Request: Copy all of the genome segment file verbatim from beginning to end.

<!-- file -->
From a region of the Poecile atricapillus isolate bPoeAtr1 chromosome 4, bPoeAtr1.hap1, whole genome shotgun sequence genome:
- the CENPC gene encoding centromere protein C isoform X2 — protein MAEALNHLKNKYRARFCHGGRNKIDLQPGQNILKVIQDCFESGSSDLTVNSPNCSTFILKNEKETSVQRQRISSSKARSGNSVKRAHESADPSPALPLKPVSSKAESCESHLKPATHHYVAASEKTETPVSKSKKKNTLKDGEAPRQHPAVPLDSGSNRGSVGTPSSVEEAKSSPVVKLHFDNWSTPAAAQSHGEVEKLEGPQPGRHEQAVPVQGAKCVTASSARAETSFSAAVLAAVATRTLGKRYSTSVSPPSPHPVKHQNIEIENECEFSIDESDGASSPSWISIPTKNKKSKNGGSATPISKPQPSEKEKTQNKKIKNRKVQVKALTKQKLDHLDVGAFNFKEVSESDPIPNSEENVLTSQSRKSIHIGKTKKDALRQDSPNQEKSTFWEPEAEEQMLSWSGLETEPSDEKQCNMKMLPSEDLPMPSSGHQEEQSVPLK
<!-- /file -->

From a region of the Poecile atricapillus isolate bPoeAtr1 chromosome 4, bPoeAtr1.hap1, whole genome shotgun sequence genome:
- the CENPC gene encoding centromere protein C isoform X2 — protein MAEALNHLKNKYRARFCHGGRNKIDLQPGQNILKVIQDCFESGSSDLTVNSPNCSTFILKNEKETSVQRQRISSSKARSGNSVKRAHESADPSPALPLKPVSSKAESCESHLKPATHHYVAASEKTETPVSKSKKKNTLKDGEAPRQHPAVPLDSGSNRGSVGTPSSVEEAKSSPVVKLHFDNWSTPAAAQSHGEVEKLEGPQPGRHEQAVPVQGAKCVTASSARAETSFSAAVLAAVATRTLGKRYSTSVSPPSPHPVKHQNIEIENECEFSIDESDGASSPSWISIPTKNKKSKNGGSATPISKPQPSEKEKTQNKKIKNRKVQVKALTKQKLDHLDVGAFNFKEVSESDPIPNSEENVLTSQSRKSIHIGKTKKDALRQDSPNQEKSTFWEPEAEEQMLSWSGLETEPSDEKQCNMKMLPSEDLPMPSSGHQEEQSVPLK